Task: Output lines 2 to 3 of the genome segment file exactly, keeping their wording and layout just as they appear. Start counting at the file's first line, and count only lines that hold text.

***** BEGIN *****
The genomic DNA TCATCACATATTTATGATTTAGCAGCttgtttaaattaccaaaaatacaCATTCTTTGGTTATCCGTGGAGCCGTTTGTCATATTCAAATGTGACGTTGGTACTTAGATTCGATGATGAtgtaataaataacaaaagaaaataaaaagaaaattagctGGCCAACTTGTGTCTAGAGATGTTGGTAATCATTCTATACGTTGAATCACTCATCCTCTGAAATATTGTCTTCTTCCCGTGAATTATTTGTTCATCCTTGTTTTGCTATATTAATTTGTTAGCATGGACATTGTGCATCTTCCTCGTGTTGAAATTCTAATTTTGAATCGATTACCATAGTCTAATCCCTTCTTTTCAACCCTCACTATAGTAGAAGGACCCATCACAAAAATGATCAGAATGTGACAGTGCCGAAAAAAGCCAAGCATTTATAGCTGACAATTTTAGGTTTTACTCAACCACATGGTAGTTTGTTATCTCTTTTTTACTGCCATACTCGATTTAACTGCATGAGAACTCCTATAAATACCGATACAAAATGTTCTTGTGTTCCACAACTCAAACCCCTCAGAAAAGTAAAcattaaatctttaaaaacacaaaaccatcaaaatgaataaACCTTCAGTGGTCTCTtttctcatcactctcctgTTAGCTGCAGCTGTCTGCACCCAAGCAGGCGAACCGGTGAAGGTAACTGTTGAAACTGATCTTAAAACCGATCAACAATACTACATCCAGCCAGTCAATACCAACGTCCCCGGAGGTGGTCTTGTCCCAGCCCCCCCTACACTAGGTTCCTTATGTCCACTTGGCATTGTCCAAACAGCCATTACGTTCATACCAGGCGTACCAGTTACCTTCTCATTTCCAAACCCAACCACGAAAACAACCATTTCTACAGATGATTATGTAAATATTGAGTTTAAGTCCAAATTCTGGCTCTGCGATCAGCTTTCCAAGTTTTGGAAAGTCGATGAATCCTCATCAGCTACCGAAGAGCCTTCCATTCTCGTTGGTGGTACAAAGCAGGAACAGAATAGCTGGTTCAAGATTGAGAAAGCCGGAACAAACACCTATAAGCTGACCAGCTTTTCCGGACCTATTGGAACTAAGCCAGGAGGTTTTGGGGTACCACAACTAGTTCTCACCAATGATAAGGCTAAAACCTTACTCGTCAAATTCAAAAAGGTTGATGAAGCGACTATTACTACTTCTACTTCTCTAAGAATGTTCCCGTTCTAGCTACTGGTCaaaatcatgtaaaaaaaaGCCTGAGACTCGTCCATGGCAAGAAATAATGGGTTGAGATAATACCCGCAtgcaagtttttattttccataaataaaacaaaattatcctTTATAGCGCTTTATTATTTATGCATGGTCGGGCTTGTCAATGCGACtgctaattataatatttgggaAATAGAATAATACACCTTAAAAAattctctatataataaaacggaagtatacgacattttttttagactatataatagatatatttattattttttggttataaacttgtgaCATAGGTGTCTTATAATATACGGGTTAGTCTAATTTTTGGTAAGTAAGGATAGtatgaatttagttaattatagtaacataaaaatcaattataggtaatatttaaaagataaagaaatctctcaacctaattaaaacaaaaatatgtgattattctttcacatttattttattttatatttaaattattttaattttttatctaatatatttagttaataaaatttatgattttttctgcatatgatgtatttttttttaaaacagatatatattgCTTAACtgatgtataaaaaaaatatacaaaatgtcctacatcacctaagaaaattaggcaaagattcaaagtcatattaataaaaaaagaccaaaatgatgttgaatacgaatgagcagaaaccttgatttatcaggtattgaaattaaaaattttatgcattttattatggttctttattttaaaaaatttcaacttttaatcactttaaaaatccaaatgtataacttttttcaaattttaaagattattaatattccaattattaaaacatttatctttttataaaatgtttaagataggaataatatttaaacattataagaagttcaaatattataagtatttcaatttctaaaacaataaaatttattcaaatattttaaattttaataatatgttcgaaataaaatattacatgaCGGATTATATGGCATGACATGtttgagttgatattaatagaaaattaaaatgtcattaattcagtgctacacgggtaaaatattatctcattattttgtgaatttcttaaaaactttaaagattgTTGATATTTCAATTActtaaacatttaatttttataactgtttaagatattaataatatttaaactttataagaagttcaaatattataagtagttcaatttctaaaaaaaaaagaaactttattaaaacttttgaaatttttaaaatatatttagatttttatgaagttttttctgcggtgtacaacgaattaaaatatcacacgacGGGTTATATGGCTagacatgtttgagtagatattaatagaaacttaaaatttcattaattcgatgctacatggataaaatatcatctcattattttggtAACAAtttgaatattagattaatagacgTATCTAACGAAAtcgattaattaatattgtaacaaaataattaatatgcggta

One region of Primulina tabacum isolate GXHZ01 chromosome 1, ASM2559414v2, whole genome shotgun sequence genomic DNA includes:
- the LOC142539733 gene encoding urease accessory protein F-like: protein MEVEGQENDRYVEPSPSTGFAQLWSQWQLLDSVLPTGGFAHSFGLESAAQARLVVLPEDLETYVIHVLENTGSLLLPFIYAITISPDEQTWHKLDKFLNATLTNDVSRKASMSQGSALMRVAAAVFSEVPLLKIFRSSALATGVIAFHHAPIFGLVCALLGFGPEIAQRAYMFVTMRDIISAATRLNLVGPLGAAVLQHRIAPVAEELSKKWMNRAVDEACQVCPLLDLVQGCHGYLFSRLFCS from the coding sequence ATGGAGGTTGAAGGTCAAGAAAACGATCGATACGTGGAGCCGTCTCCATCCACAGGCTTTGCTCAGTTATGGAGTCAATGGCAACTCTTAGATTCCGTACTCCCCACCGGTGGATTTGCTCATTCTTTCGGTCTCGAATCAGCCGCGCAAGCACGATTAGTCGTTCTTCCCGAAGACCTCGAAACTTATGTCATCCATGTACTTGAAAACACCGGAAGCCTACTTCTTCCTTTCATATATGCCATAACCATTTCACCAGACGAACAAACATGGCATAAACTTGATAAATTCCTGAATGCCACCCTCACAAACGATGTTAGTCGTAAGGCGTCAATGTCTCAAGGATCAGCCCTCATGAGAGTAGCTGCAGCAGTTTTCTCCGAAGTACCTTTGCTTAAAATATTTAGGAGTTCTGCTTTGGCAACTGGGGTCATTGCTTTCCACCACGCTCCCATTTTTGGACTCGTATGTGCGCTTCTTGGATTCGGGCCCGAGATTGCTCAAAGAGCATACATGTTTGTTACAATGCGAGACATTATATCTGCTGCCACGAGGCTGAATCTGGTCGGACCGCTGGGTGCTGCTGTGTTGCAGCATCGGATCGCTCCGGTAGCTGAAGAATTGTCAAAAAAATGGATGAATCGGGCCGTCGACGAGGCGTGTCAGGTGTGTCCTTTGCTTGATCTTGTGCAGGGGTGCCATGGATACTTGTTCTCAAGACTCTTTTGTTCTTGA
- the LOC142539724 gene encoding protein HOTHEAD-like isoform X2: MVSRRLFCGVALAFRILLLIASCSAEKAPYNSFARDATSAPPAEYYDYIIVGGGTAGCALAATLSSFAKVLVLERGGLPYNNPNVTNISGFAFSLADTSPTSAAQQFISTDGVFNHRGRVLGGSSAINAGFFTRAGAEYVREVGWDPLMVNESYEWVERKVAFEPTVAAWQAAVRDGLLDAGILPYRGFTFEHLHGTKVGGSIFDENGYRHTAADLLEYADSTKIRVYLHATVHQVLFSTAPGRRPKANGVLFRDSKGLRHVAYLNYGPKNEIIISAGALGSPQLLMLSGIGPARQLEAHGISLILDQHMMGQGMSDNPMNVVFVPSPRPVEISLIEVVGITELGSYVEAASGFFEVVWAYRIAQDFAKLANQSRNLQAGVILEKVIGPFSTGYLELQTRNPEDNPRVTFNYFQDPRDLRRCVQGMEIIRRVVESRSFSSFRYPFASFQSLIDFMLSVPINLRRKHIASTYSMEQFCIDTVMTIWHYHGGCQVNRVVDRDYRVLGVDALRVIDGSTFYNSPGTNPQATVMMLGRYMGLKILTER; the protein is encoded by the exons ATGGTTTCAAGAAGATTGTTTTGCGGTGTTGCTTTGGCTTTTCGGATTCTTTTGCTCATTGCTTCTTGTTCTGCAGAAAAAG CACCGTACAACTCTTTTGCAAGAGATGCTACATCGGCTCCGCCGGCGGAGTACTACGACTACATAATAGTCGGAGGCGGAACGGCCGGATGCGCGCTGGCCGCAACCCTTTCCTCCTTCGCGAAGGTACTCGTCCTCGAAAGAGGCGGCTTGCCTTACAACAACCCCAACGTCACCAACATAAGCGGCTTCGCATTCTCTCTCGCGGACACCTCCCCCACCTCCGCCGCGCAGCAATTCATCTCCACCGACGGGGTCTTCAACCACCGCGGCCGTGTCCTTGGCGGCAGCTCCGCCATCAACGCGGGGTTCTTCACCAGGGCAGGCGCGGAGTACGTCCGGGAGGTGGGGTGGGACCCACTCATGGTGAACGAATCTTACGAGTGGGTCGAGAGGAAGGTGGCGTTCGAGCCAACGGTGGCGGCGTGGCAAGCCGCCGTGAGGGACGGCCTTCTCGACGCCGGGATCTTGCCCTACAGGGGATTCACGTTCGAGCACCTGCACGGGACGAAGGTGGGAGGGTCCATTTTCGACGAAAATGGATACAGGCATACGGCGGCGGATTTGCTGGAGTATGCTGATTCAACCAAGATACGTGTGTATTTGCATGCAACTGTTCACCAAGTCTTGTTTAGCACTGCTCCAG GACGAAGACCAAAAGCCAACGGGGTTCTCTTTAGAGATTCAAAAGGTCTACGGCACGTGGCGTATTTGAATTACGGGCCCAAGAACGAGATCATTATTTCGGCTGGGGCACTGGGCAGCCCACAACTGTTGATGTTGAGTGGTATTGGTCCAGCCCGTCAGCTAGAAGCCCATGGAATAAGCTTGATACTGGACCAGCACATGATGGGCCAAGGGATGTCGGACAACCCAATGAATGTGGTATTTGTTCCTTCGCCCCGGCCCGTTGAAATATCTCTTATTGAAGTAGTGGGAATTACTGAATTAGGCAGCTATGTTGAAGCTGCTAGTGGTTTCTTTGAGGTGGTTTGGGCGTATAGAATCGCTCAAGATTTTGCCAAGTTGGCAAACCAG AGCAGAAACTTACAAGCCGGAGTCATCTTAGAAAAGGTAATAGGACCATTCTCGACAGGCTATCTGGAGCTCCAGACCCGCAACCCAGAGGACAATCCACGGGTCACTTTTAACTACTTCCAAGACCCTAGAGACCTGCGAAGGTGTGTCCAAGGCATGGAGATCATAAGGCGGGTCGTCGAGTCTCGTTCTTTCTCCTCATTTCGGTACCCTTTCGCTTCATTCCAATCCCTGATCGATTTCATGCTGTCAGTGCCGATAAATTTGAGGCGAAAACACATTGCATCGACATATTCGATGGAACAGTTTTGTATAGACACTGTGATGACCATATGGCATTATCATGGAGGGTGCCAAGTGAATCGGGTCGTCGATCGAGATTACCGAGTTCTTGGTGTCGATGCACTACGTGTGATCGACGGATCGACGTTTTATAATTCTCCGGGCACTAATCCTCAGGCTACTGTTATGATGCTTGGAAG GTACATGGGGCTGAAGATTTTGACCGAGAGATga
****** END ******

One region of Primulina tabacum isolate GXHZ01 chromosome 1, ASM2559414v2, whole genome shotgun sequence genomic DNA includes:
- the LOC142539733 gene encoding urease accessory protein F-like: protein MEVEGQENDRYVEPSPSTGFAQLWSQWQLLDSVLPTGGFAHSFGLESAAQARLVVLPEDLETYVIHVLENTGSLLLPFIYAITISPDEQTWHKLDKFLNATLTNDVSRKASMSQGSALMRVAAAVFSEVPLLKIFRSSALATGVIAFHHAPIFGLVCALLGFGPEIAQRAYMFVTMRDIISAATRLNLVGPLGAAVLQHRIAPVAEELSKKWMNRAVDEACQVCPLLDLVQGCHGYLFSRLFCS from the coding sequence ATGGAGGTTGAAGGTCAAGAAAACGATCGATACGTGGAGCCGTCTCCATCCACAGGCTTTGCTCAGTTATGGAGTCAATGGCAACTCTTAGATTCCGTACTCCCCACCGGTGGATTTGCTCATTCTTTCGGTCTCGAATCAGCCGCGCAAGCACGATTAGTCGTTCTTCCCGAAGACCTCGAAACTTATGTCATCCATGTACTTGAAAACACCGGAAGCCTACTTCTTCCTTTCATATATGCCATAACCATTTCACCAGACGAACAAACATGGCATAAACTTGATAAATTCCTGAATGCCACCCTCACAAACGATGTTAGTCGTAAGGCGTCAATGTCTCAAGGATCAGCCCTCATGAGAGTAGCTGCAGCAGTTTTCTCCGAAGTACCTTTGCTTAAAATATTTAGGAGTTCTGCTTTGGCAACTGGGGTCATTGCTTTCCACCACGCTCCCATTTTTGGACTCGTATGTGCGCTTCTTGGATTCGGGCCCGAGATTGCTCAAAGAGCATACATGTTTGTTACAATGCGAGACATTATATCTGCTGCCACGAGGCTGAATCTGGTCGGACCGCTGGGTGCTGCTGTGTTGCAGCATCGGATCGCTCCGGTAGCTGAAGAATTGTCAAAAAAATGGATGAATCGGGCCGTCGACGAGGCGTGTCAGGTGTGTCCTTTGCTTGATCTTGTGCAGGGGTGCCATGGATACTTGTTCTCAAGACTCTTTTGTTCTTGA